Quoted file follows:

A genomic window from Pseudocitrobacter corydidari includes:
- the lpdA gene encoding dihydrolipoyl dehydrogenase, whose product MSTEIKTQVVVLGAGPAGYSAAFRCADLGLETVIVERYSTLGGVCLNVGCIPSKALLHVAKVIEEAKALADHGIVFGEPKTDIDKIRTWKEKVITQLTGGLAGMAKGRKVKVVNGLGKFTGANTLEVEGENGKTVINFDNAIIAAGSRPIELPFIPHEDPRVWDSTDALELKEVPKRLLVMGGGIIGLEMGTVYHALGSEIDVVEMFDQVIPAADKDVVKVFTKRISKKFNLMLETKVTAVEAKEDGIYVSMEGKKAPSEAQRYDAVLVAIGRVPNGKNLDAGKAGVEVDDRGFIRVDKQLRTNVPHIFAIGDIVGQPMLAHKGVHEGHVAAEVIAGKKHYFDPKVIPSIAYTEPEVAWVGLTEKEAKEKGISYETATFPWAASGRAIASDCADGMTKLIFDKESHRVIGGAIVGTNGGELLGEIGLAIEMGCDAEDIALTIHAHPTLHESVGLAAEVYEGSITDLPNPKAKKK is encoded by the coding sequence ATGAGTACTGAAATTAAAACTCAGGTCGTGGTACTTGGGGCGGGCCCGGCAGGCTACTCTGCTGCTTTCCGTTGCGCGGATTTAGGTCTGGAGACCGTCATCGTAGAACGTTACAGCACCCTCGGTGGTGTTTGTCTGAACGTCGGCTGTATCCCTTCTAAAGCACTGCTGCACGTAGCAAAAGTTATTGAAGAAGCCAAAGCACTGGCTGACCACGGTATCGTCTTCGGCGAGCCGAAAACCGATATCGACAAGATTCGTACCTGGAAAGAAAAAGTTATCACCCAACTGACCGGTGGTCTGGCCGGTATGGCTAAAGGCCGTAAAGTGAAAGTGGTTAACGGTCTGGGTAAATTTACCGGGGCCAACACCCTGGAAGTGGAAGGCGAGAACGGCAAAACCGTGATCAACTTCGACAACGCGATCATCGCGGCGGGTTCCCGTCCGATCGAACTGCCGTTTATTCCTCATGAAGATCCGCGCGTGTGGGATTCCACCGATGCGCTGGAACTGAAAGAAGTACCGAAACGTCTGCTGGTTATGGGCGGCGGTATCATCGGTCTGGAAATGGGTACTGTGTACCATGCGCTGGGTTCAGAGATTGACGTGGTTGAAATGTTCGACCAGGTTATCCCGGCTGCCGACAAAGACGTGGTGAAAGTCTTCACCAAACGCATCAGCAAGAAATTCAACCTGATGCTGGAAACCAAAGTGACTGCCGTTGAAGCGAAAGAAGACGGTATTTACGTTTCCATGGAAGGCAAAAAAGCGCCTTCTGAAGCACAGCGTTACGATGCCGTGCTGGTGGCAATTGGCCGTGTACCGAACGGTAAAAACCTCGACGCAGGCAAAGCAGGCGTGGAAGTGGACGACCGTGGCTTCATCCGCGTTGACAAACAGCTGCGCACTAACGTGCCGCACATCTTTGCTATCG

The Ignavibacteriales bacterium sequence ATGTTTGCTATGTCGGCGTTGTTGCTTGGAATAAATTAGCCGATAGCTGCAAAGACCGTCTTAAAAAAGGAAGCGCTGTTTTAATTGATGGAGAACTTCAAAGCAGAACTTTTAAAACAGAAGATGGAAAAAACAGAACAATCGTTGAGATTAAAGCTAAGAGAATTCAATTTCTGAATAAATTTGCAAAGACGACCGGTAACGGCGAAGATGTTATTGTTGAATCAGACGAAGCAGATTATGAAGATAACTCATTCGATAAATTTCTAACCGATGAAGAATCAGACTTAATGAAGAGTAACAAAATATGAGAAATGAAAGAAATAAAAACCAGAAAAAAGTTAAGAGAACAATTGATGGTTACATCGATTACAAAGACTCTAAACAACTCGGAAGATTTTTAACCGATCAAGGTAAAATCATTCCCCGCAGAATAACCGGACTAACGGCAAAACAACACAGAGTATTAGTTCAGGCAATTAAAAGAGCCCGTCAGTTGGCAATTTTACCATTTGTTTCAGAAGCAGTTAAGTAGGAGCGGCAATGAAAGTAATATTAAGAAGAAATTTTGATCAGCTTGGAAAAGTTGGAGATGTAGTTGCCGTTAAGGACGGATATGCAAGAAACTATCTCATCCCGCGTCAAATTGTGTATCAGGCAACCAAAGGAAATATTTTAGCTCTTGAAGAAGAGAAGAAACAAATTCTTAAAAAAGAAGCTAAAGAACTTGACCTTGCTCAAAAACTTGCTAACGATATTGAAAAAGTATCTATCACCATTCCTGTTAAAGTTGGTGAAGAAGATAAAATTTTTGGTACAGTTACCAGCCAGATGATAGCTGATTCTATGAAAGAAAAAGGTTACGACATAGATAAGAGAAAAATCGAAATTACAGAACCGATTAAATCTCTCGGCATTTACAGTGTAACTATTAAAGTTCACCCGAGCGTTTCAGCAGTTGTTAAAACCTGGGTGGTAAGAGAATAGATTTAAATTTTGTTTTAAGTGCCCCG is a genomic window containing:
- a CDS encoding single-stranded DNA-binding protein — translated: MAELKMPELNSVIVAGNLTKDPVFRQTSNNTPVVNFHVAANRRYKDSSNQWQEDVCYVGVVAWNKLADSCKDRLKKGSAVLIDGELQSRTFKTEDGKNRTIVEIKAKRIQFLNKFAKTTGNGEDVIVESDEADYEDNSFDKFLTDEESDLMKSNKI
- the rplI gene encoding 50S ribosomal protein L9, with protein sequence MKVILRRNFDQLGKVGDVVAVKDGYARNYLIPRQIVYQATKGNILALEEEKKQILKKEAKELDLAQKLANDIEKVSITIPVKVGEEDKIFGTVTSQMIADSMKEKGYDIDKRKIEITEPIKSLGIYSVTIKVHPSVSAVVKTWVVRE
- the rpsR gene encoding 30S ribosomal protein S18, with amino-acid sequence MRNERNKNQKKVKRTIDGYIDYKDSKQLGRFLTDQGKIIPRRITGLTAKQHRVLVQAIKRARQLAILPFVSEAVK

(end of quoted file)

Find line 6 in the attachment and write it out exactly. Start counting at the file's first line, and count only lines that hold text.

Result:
- the rpsR gene encoding 30S ribosomal protein S18, with amino-acid sequence MRNERNKNQKKVKRTIDGYIDYKDSKQLGRFLTDQGKIIPRRITGLTAKQHRVLVQAIKRARQLAILPFVSEAVK